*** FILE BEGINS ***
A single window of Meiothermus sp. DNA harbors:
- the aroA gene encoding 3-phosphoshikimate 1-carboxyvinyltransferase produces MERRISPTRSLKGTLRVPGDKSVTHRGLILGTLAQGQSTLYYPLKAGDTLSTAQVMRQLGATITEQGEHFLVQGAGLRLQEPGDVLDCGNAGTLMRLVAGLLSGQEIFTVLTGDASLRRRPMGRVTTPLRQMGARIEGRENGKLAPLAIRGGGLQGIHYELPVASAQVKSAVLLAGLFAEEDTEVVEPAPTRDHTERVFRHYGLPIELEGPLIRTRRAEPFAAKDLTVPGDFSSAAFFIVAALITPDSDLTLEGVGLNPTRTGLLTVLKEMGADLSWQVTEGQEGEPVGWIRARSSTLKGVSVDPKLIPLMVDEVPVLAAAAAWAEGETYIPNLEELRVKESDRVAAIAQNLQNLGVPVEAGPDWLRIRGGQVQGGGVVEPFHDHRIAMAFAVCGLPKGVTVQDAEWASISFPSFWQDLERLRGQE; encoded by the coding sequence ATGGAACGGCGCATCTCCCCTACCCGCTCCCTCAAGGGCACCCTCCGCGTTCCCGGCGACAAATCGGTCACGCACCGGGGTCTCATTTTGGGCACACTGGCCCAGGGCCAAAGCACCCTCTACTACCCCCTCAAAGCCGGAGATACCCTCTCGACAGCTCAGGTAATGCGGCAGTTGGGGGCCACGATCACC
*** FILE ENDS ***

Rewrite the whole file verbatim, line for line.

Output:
A single window of Meiothermus sp. DNA harbors:
- the aroA gene encoding 3-phosphoshikimate 1-carboxyvinyltransferase produces MERRISPTRSLKGTLRVPGDKSVTHRGLILGTLAQGQSTLYYPLKAGDTLSTAQVMRQLGATITEQGEHFLVQGAGLRLQEPGDVLDCGNAGTLMRLVAGLLSGQEIFTVLTGDASLRRRPMGRVTTPLRQMGARIEGRENGKLAPLAIRGGGLQGIHYELPVASAQVKSAVLLAGLFAEEDTEVVEPAPTRDHTERVFRHYGLPIELEGPLIRTRRAEPFAAKDLTVPGDFSSAAFFIVAALITPDSDLTLEGVGLNPTRTGLLTVLKEMGADLSWQVTEGQEGEPVGWIRARSSTLKGVSVDPKLIPLMVDEVPVLAAAAAWAEGETYIPNLEELRVKESDRVAAIAQNLQNLGVPVEAGPDWLRIRGGQVQGGGVVEPFHDHRIAMAFAVCGLPKGVTVQDAEWASISFPSFWQDLERLRGQE; encoded by the coding sequence ATGGAACGGCGCATCTCCCCTACCCGCTCCCTCAAGGGCACCCTCCGCGTTCCCGGCGACAAATCGGTCACGCACCGGGGTCTCATTTTGGGCACACTGGCCCAGGGCCAAAGCACCCTCTACTACCCCCTCAAAGCCGGAGATACCCTCTCGACAGCTCAGGTAATGCGGCAGTTGGGGGCCACGATCACC